The first concerns the writing of history for a wide reading public. In his last sentence Langdon praises Yale University Press for 'creating the series' in which this book belongs - The New Economic History of Britain. Yale were very helpful and effective publishers of the hardback edition of this book, but the idea belongs to Penguin Books. This is the first volume of the Penguin Economic History of Britain, and it will appear as a Penguin paperback in 2003. All of the commissioning and planning was done by Penguin, who were anxious to replace the economic history series which they acquired from Weidenfeld - the medieval volume being Postan's The Medieval Economy and Society. An Economic History of Britain in the Middle Ages (Weidenfeld & Nicolson; London, 1972). It gave me great pleasure over the last four years to be 'writing a Penguin' because I always associate Penguin books with a tradition of popular education, which I experienced as a schoolboy in the 1950s when Penguins were a great source of inspiration to those who did not live in a city with a large library, and whose homes were not filled with academic books. It was in the spirit of Penguin's tradition of bringing history and other subjects to a large public, cheaply and accessibly, that I wrote the book.
The publishers did not want a footnoted book, and I was anxious not to alienate readers with weighty accounts of academic debates and explicit references to historiography, schools of thought, and other off-putting paraphernalia of conventional academic writing. This has led reviewers to criticise me for my lack of theory and historiographical context. I intended to put all of these elements into my writing, but without the bells and whistles ( 'Postan's theory is x, Campbell's is y ') which many readers find tedious. Readers will find Malthusianism, Boserupian thinking, Marxist ideas of class conflict, Smithean notions of market development and so on, used and explained, but not with labels attached. I think that it is important that academics make their subject as interesting and accessible as possible to a wide readership, and if I attract people to read more about the medieval economy, and convert some young people to wanting to study the economic history of the middle ages, I will have achieved a useful goal. Economic history is going out of fashion, and it can only be revived if it goes out to convert people, and convince them that it is an interesting, understandable and enjoyable subject.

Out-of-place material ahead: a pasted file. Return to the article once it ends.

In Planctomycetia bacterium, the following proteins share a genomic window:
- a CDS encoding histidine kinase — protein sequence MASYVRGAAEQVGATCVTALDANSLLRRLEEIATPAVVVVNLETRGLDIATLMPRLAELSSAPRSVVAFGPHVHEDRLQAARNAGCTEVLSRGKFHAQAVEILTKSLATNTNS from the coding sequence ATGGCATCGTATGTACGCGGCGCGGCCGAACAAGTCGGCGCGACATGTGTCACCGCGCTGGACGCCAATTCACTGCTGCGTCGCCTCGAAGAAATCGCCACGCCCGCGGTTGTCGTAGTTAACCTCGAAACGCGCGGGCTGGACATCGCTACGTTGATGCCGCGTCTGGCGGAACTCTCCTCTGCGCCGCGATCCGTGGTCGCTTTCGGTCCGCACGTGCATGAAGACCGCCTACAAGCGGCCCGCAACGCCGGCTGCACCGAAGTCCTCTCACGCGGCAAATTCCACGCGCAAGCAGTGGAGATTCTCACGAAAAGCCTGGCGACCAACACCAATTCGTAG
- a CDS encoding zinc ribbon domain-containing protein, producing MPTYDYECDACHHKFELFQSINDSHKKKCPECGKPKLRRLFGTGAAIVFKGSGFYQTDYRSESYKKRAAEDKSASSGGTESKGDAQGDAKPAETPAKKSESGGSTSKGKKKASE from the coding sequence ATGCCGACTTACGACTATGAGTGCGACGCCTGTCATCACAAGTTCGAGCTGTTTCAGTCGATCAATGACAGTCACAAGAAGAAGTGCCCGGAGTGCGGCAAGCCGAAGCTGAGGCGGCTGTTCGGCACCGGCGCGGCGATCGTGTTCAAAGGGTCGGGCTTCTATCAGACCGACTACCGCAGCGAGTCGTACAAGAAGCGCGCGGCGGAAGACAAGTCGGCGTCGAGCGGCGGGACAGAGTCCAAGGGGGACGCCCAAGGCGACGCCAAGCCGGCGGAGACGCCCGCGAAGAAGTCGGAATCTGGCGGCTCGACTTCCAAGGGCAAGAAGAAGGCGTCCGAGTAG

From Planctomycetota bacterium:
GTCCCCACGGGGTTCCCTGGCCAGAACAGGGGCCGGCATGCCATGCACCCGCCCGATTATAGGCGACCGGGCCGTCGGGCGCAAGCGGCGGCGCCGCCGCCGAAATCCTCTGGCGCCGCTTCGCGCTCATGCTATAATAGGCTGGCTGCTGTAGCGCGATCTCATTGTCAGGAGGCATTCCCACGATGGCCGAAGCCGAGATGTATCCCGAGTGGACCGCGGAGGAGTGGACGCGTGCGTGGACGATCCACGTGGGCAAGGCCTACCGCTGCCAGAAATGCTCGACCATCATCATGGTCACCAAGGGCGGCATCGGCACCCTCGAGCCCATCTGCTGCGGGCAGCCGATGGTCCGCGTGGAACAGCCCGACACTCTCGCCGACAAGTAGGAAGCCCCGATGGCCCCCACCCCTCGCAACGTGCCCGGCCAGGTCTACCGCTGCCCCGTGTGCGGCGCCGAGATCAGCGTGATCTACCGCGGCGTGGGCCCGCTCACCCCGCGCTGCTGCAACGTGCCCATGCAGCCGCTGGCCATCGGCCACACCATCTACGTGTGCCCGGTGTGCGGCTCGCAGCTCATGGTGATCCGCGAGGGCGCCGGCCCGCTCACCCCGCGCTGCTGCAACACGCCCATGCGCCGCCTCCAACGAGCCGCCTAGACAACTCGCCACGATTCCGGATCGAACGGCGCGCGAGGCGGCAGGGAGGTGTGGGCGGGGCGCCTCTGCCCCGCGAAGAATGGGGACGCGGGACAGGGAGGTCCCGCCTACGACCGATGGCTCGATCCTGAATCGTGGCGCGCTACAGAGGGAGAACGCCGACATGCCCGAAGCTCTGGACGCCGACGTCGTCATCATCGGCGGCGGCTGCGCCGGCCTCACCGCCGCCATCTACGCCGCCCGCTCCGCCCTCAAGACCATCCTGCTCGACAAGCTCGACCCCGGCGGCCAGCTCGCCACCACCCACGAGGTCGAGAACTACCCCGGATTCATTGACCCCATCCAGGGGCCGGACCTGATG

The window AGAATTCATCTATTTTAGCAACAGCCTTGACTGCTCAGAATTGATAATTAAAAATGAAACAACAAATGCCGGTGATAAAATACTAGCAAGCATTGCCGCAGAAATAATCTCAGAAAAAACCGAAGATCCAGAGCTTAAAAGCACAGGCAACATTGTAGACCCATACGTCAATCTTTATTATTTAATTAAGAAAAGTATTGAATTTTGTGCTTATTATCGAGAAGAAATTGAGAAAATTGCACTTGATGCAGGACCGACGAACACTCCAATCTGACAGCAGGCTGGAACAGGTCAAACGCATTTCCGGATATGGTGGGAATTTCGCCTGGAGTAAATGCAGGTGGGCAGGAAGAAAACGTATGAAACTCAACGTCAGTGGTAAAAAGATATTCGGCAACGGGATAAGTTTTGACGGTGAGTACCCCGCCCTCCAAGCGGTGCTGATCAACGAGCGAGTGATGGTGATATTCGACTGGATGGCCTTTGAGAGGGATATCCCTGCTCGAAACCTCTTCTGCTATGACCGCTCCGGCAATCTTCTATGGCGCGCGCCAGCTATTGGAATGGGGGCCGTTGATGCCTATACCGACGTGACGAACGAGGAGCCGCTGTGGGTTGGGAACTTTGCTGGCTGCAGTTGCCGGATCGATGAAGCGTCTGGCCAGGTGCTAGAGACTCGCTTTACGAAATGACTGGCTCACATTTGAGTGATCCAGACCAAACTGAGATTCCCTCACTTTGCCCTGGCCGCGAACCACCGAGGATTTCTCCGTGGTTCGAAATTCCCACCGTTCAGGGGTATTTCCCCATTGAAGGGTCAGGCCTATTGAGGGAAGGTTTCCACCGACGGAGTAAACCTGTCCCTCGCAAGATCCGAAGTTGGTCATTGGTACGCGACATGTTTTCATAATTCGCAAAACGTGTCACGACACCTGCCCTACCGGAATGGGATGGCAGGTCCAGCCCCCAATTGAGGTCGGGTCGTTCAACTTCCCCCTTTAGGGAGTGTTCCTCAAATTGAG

The second issue is the difficulty of writing British history before Britain existed. Langdon says rightly that Wales and Scotland do not receive a sufficiently full treatment. That is partly because I am not so familiar with the history of those countries, but also because their past is so different from that of England, and especially southern and midland England. In looking at Scottish towns, we find characteristics more similar to continental Europe than England, with their trading monopolies. And how can we deal in an integrated way with urban history in the fifteenth century when Scotland saw the foundation of dozens of new boroughs, a development unknown in England? We cannot easily frame generalisations that apply to all parts of Britain, and the alternative would be to devote separate chapters and sections to the experience of the different parts of Britain. In one book dealing with 700 years of history, I chose to point out similarities and differences as I discussed each topic, but I could not explain the special characteristics of say, the highlands of Scotland, at the length that they perhaps deserved. We need more writing about the economic and social history of Wales and Scotland, and indeed more research on those individual countries must be accomplished before attempting integration and synthesis. For example, it is only recently that basic scientific work has been done on medieval Scottish prices, by Gemmill and Mayhew. Their results are extraordinary, showing patterns of price changes in the fourteenth and fifteenth centuries that differ from those prevailing in the rest of western Europe. These figures deserve lengthy discussion and interpretation before we can understand the trends in the Scottish economy.
Finally, Langdon says that I am old-fashioned in my attachment to the idea that significant novelties in economy and society came in the period 1350-1520. He prefers to see a 'new world' emerging in the expansion of the thirteenth century. He is right to champion the cause of the 'long' thirteenth century as a period of transformation, and this view has been persuasively advanced by Britnell and Campbell, among others. My argument in Making a Living was that a profound transformation was achieved with commercialisation and urbanisation in the thirteenth century, and these were essential precursors of the development of the modern economy. These changes, however, in some ways strengthened aristocratic power, enriched many great landlords, and promoted serfdom. The structural shifts, which set the serfs free, put the landed resources of the lords into the hands of the farmers, and turned England into an important industrial and maritime economy, all came after about 1375. The modern economy needed both changes - and it would be wrong to give one too much prominence over another. I hope to justify this view (with footnotes!) in the forthcoming printed version of my Ford lectures.